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'Could Have Been A Lot Worse': Saunders Shakes Off Crash To Reset For Sailing World Champs

Tom Saunders recalls the feeling of disbelief as he lay prone on the ground, pain pulsing through his shoulder and down the left side of his body.

Only moments earlier he had been pedalling toward one of the many roundabouts along Auckland’s busy East Coast Road, navigating morning traffic on his solo training ride as he had done many times during the Kiwi autumn.

“It all happened so fast, and the car hit me pretty hard,” Saunders said.

“It was quite a scary moment lying on the road and I remember being in complete shock.”

Then the fear set in.

“At first, I didn’t know how bad it was. The adrenalin was running high and probably masking a few things. It took me a minute to get up and be helped off the road.”

Two months on and fortunately, patches of light scarring are all that remain from the frightful incident, Saunders says from The Hague where he is putting the finishing touches to his preparation ahead of the Sailing World Championships starting on Friday night (NZ time).

“The bike took most of the impact. It was written off but luckily, I didn't go under the wheels. I lost a bit of skin down my left side and hit my shoulder which I've been rehabbing since but thankfully, I didn’t get seriously hurt.

“It could have been a lot worse, that's for sure.”

The accident is the latest in many twists on Saunders' path to next year’s Olympic Games in Paris.

It’s a campaign that’s seen plenty of highs - in late 2021 he made history as only the second Kiwi to be crowned ILCA 7 (Laser) world champion - and a few frustrating lows, like watching from afar as his teammates battled it out at the Olympic test event in Marseille in July, a dress rehearsal for the Paris Games.

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In Saunders’ absence George Gautrey impressed in France, finishing fourth in a star-studded ILCA 7 fleet after also claiming silver by winning the medal race at the Princess Sofia Regatta in Palma de Mallorca in April.

It was this result in Spain, where Saunders lined up for the final race in the silver-medal position before a false start eventually forced him to drop to fifth overall, that secured Gautrey’s selection for Marseille.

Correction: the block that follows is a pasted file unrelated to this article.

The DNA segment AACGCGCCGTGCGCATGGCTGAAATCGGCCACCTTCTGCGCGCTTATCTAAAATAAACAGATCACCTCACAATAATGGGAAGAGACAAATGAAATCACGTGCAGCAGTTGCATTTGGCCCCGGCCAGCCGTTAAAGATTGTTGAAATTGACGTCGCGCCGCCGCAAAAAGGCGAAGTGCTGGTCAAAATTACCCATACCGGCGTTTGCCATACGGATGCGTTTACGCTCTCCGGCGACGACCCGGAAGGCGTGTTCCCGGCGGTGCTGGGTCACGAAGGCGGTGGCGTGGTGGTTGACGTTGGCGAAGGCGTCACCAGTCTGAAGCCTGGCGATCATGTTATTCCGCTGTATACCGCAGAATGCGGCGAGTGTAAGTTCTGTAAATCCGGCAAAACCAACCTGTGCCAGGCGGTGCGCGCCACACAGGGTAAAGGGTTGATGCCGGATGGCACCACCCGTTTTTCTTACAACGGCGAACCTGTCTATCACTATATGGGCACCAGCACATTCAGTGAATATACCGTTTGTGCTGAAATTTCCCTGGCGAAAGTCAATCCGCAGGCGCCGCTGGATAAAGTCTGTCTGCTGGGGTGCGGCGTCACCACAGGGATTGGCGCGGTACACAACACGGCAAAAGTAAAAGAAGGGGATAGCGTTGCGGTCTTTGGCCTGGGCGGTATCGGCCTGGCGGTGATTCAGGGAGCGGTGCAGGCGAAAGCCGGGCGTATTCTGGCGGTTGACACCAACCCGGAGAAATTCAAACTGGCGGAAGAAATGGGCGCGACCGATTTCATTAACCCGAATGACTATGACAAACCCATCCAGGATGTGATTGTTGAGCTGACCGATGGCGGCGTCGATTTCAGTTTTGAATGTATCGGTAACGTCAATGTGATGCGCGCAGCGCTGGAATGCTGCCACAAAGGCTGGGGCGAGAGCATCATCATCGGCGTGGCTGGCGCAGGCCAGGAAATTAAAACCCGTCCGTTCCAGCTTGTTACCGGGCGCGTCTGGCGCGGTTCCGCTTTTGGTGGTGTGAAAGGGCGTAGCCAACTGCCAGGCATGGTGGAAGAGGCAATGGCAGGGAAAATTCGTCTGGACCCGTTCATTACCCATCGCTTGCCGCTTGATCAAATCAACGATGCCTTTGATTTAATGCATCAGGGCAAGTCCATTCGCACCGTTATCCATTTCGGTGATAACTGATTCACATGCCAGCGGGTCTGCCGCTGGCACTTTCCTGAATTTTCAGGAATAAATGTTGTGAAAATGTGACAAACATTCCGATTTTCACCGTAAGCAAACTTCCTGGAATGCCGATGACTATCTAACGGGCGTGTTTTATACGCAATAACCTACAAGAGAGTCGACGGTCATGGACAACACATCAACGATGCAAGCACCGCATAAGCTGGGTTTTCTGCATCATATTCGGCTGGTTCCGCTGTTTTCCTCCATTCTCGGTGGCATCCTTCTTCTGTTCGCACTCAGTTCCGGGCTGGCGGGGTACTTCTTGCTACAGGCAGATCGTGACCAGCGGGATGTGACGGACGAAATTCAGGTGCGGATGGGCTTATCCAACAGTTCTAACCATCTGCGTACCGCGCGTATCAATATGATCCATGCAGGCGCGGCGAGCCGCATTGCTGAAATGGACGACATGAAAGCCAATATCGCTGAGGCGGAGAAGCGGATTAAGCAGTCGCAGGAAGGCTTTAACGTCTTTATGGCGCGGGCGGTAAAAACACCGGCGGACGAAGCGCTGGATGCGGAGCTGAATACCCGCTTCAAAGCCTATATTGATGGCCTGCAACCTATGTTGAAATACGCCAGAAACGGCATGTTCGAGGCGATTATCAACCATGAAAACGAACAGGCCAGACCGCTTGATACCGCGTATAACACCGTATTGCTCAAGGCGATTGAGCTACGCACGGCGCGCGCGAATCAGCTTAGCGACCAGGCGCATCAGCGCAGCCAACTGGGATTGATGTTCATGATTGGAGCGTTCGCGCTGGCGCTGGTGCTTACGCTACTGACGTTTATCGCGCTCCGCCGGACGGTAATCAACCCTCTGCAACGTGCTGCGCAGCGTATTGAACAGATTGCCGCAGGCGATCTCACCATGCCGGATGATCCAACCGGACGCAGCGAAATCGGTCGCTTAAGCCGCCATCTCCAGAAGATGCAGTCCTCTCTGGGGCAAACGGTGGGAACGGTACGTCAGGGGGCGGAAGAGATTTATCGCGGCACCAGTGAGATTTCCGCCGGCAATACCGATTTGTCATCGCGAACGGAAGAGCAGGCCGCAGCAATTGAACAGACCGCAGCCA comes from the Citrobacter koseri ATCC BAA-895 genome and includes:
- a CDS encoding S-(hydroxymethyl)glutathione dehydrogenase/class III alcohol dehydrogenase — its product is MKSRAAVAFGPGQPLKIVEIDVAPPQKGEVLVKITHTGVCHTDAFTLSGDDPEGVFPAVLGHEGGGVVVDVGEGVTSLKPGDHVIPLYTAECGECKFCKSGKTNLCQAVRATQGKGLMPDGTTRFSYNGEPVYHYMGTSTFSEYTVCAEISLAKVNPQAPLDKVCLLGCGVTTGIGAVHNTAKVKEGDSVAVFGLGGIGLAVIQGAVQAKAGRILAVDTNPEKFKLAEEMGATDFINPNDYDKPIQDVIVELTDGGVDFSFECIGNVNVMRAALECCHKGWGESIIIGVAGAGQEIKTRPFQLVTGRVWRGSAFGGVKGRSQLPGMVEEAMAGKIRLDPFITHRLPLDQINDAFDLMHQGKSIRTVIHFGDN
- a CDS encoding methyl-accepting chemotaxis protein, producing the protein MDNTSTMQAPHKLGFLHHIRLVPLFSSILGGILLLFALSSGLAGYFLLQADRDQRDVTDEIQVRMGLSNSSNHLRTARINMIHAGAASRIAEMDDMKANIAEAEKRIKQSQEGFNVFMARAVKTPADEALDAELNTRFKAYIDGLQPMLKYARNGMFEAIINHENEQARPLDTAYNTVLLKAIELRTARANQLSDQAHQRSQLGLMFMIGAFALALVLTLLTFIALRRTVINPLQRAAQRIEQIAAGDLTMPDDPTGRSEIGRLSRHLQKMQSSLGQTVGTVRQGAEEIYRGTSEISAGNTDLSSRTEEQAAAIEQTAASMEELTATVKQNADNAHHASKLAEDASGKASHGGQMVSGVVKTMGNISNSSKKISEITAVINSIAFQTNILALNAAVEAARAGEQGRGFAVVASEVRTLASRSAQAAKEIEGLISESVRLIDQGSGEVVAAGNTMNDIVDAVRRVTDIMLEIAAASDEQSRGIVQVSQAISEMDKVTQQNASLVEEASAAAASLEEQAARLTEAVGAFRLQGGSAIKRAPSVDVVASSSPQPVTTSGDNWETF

Saunders has moved on from the “obvious disappointment” of missing out on spending valuable time at the same venue and against much of the same competition the New Zealand team are likely to face at the Games.

“It shows we have a strong squad and George and I are both better for it,” Saunders said of the competition for the sole ILCA 7 spot at the quadrennial event.

“Hopefully, it sets a strong benchmark for the rest of the [ILCA 7] squad. Sam [Meech, former Olympic bronze medallist] was always that to me and he exemplified it in the right way. I hope I do the same.”

Saunders took time out of the sport after missing out on selection for the Tokyo Olympics to Meech, turning instead to training for and racing in an Ironman event to help reignite his passion for sailing.

It did the trick, as Saunders won the ILCA 7 world championships in Barcelona soon after his return – the first New Zealander to do so since Nik Burfoot in 1994.

He’s not been far from the front of the international fleet since, finishing fourth at the same event a year later.

His result in Palma, followed by an 11th at the Hyeres World Cup a fortnight later, wasn’t a true reflection of how he was sailing in Europe, Saunders says.

“I came home after Hyeres for a training block – to get fitter, healthier and stronger for the worlds. It was fairly brutal as we were heading into the New Zealand winter but I enjoy that side of it.”

Not competing in Marseille has allowed him to focus entirely on his performance in The Hague – New Zealand’s first chance to secure boats for the Games across many of the classes.

“It's a truly unique venue and it could be a difficult place to feel comfortable. I spent some time there last year and have been training in similar conditions just down the coast recently."

Saunders returns to top-level competition this weekend as one of 35 Kiwis across 10 Olympic classes but one of the country's brightest medal prospects.

He will line up in the ILCA 7 fleet alongside Gautrey, Luke Deegan and Caleb Armit.

“The world champs hold more importance than the other regattas throughout the year and you know everyone is going to put their best foot forward," Saunders said.

“It will define your season, so there is a lot more pressure on everyone. That means a few more nerves but I feel prepared.”

There will also be plenty of focus on the 49er fleet, where Logan Dunning Beck and Oscar Gunn are back in action after missing out on a Marseille spot to Isaac McHardie and Will McKenzie.

McHardie and McKenzie finished fifth in France – one of a handful of Kiwi crews to narrowly miss out on podium places.

Saunders is convinced there's more to come from the team over the next two weeks.

“I've worked incredibly hard to get here and be in the best possible shape to perform," he said.

"That’s really all I can do. Now comes the exciting part, where anything can happen.”

That’s something Saunders knows better than most.

© Scoop Media

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